Bullpen help remains a primary need for the Nationals in what has been a rather quiet offseason in terms of pitching additions, and Ken Rosenthal of FOX Sports reports that the Nats are still discussing potential David Robertson trades with the White Sox. Adding Robertson, who is controlled for another two seasons at a total of $25MM, would provide the Nats with an experienced arm to shut down games and also give manager Dusty Baker some much-needed depth.
The problem in talks is somewhat familiar for the Nationals, per Rosenthal, as the team’s ownership is reluctant to take on all of the remaining money on Robertson’s contract. Beyond that, after parting with Lucas Giolito, Reynaldo Lopez and Dane Dunning to acquire the remaining five years of control over Adam Eaton, the Nats’ front office isn’t keen on surrendering top-tier prospects.
That Robertson is coming off his worst season since 2010 can’t make the Nationals any more eager to part with premium young talent. While the 31-year-old (32 in April) maintained his continually impressive strikeout rate (10.8 K/9) and saw his ground-ball rate rebound after a dip in 2015, Robertson averaged an uncharacteristic 4.6 walks per nine innings pitched. Robertson’s fastball velocity was consistent with his career marks, though, and he once again avoided spending any time on the disabled list, so there’s perhaps reason to hope that 2016’s control issues were a blip on the radar.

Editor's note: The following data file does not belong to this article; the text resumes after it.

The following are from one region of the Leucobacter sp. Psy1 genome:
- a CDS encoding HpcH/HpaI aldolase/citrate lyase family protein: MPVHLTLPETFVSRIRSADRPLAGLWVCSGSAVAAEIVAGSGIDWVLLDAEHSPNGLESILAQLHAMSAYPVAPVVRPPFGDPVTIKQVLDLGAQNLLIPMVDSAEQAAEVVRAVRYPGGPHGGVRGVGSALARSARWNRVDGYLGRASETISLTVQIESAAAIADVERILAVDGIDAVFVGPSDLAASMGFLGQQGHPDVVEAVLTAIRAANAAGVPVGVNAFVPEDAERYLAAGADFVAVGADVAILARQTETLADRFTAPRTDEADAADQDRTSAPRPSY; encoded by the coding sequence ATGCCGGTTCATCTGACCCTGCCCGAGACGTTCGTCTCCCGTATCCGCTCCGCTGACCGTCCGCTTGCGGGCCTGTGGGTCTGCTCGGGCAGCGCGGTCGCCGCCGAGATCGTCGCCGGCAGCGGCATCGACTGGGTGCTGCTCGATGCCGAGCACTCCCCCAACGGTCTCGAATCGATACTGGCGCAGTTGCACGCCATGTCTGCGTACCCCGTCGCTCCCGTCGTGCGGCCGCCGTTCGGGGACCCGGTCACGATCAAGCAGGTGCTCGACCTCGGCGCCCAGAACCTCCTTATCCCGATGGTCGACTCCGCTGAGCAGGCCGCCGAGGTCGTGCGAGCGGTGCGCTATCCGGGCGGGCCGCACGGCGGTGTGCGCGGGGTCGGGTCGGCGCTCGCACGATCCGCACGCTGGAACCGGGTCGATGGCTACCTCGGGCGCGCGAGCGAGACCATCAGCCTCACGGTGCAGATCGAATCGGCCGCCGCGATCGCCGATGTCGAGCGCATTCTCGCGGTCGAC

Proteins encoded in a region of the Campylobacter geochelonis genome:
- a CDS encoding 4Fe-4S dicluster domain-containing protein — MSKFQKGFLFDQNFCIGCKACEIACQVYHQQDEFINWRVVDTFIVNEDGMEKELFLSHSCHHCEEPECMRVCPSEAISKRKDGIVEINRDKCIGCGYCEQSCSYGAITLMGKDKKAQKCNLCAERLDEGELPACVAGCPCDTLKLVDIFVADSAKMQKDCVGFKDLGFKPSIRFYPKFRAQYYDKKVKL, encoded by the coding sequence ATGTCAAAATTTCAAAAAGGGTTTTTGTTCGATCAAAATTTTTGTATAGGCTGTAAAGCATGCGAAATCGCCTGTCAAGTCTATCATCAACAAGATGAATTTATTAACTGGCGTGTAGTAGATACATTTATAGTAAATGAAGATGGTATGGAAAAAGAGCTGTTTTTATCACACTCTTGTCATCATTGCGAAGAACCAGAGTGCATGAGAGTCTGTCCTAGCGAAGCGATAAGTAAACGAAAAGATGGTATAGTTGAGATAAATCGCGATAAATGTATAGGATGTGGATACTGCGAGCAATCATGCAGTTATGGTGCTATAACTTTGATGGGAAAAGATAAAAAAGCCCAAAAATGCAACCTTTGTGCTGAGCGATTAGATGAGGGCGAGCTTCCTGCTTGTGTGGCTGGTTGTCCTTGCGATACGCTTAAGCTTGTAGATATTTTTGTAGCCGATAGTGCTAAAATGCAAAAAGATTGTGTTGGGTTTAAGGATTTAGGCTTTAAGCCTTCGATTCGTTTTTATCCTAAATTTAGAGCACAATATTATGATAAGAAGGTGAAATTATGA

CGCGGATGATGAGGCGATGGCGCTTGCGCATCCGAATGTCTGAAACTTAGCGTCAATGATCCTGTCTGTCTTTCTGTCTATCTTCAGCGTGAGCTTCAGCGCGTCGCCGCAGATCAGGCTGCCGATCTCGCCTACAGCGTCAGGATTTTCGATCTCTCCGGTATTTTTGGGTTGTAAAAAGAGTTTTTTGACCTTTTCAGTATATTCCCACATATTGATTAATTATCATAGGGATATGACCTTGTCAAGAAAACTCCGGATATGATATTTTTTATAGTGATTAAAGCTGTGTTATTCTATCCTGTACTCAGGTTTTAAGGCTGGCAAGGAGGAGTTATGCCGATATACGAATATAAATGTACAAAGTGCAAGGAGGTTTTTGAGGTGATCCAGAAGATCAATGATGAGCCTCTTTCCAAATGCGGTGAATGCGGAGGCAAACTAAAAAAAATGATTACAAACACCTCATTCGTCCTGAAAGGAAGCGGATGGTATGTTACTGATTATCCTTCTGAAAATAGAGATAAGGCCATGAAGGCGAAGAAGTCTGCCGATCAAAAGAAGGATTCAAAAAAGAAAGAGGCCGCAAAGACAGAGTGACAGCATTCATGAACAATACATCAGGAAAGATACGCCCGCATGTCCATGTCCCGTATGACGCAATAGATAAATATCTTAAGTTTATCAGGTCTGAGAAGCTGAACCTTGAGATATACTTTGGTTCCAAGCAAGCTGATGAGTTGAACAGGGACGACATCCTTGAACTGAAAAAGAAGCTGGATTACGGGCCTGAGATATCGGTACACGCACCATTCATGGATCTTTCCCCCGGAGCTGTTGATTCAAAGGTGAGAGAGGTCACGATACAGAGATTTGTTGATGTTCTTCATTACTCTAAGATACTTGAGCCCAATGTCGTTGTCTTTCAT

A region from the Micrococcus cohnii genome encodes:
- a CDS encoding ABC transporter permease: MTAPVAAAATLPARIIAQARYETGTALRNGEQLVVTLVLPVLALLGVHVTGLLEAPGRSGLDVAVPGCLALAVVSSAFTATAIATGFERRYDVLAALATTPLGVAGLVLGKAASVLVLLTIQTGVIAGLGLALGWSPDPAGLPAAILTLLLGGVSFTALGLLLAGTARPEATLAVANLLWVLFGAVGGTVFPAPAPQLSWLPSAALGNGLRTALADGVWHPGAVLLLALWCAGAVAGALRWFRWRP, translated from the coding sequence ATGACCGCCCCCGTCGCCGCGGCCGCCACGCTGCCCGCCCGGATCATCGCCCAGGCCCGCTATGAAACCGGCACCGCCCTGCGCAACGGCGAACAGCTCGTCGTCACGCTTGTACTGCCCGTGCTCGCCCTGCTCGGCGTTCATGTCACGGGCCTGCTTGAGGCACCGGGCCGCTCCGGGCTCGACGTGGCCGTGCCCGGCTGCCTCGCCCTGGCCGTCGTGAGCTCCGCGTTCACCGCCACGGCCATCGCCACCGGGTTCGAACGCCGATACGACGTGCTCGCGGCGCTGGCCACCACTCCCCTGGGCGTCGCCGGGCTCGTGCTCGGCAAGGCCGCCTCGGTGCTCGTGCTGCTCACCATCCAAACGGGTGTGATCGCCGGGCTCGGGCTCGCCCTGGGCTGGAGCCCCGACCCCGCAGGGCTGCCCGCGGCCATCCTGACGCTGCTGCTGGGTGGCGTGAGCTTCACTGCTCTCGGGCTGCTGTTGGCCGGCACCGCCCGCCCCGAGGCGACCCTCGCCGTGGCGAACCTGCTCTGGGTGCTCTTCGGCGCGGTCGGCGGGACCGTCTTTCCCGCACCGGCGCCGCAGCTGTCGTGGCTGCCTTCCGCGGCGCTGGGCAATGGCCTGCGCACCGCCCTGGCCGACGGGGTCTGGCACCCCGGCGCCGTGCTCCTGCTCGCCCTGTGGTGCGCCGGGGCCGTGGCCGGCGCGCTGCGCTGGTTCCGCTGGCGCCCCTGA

As it stands right now, Shawn Kelley and Blake Treinen are poised to be the two primary right-handers at the back of the Washington bullpen. They’ll be joined by left-handers Sammy Solis and Oliver Perez, with the remaining three spots somewhat up for grabs. Young right-handers Trevor Gott, A.J. Cole, Koda Glover, Austin Adams and Jimmy Cordero will all be in the mix for spots, as will more seasoned non-roster invitees Joe Nathan, Vance Worley, Jeremy Guthrie and Jacob Turner.
There are plenty of options for the Nationals at present, but there’s little in terms of certainty beyond the top few members of the relief corps. And, of course, it should be noted that Kelley’s season ended in frightening fashion, as an arm injury forced him from Game 5 of the National League Division Series. Both player and team expressed optimism in the following days that the injury was not serious, but that type of injury for any pitcher — let alone one that already has two Tommy John surgeries under his belt — is troubling nonetheless.
If the Nationals want to pursue other avenues to acquire late-inning help, those options have dwindled over the course of the winter. Sergio Romo and Joe Blanton are the top remaining right-handed relievers on the market (though Romo may be wrapping up a deal with the Dodgers), while the majority of the other trade options come with similar caveats to Robertson.